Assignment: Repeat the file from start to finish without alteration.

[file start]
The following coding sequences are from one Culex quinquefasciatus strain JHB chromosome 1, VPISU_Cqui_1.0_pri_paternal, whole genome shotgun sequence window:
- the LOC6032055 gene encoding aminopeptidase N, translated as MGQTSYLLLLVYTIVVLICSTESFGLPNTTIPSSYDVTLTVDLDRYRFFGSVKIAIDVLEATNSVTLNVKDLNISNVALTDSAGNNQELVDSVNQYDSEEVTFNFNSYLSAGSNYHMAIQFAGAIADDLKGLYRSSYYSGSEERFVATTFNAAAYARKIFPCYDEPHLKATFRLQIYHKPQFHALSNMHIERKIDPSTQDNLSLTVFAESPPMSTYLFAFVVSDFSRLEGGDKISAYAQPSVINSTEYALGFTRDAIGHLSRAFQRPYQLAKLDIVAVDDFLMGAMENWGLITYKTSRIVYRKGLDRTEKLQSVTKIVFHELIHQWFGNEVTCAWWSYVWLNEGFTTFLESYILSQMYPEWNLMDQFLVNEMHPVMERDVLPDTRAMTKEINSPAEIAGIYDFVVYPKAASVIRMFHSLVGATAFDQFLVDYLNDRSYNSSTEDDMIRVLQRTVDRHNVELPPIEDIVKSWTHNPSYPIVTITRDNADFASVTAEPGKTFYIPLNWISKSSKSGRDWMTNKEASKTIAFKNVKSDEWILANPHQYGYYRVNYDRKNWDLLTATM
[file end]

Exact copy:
The following coding sequences are from one Culex quinquefasciatus strain JHB chromosome 1, VPISU_Cqui_1.0_pri_paternal, whole genome shotgun sequence window:
- the LOC6032055 gene encoding aminopeptidase N, translated as MGQTSYLLLLVYTIVVLICSTESFGLPNTTIPSSYDVTLTVDLDRYRFFGSVKIAIDVLEATNSVTLNVKDLNISNVALTDSAGNNQELVDSVNQYDSEEVTFNFNSYLSAGSNYHMAIQFAGAIADDLKGLYRSSYYSGSEERFVATTFNAAAYARKIFPCYDEPHLKATFRLQIYHKPQFHALSNMHIERKIDPSTQDNLSLTVFAESPPMSTYLFAFVVSDFSRLEGGDKISAYAQPSVINSTEYALGFTRDAIGHLSRAFQRPYQLAKLDIVAVDDFLMGAMENWGLITYKTSRIVYRKGLDRTEKLQSVTKIVFHELIHQWFGNEVTCAWWSYVWLNEGFTTFLESYILSQMYPEWNLMDQFLVNEMHPVMERDVLPDTRAMTKEINSPAEIAGIYDFVVYPKAASVIRMFHSLVGATAFDQFLVDYLNDRSYNSSTEDDMIRVLQRTVDRHNVELPPIEDIVKSWTHNPSYPIVTITRDNADFASVTAEPGKTFYIPLNWISKSSKSGRDWMTNKEASKTIAFKNVKSDEWILANPHQYGYYRVNYDRKNWDLLTATM